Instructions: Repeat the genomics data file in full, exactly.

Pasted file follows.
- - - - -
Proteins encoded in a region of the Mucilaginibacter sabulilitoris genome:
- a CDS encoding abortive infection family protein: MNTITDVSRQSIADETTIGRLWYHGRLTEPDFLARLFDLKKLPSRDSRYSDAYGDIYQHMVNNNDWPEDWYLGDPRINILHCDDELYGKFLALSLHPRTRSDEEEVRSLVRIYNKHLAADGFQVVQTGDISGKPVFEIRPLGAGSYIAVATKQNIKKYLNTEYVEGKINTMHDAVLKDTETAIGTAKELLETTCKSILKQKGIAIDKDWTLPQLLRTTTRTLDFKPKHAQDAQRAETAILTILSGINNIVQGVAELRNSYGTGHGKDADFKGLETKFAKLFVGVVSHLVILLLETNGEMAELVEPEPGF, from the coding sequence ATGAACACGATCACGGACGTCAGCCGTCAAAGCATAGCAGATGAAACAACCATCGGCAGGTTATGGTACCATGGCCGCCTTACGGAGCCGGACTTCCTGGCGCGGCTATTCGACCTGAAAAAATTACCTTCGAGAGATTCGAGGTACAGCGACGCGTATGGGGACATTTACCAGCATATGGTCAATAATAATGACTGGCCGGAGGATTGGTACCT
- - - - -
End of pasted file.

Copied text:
Proteins encoded in a region of the Mucilaginibacter sabulilitoris genome:
- a CDS encoding abortive infection family protein: MNTITDVSRQSIADETTIGRLWYHGRLTEPDFLARLFDLKKLPSRDSRYSDAYGDIYQHMVNNNDWPEDWYLGDPRINILHCDDELYGKFLALSLHPRTRSDEEEVRSLVRIYNKHLAADGFQVVQTGDISGKPVFEIRPLGAGSYIAVATKQNIKKYLNTEYVEGKINTMHDAVLKDTETAIGTAKELLETTCKSILKQKGIAIDKDWTLPQLLRTTTRTLDFKPKHAQDAQRAETAILTILSGINNIVQGVAELRNSYGTGHGKDADFKGLETKFAKLFVGVVSHLVILLLETNGEMAELVEPEPGF, from the coding sequence ATGAACACGATCACGGACGTCAGCCGTCAAAGCATAGCAGATGAAACAACCATCGGCAGGTTATGGTACCATGGCCGCCTTACGGAGCCGGACTTCCTGGCGCGGCTATTCGACCTGAAAAAATTACCTTCGAGAGATTCGAGGTACAGCGACGCGTATGGGGACATTTACCAGCATATGGTCAATAATAATGACTGGCCGGAGGATTGGTACCT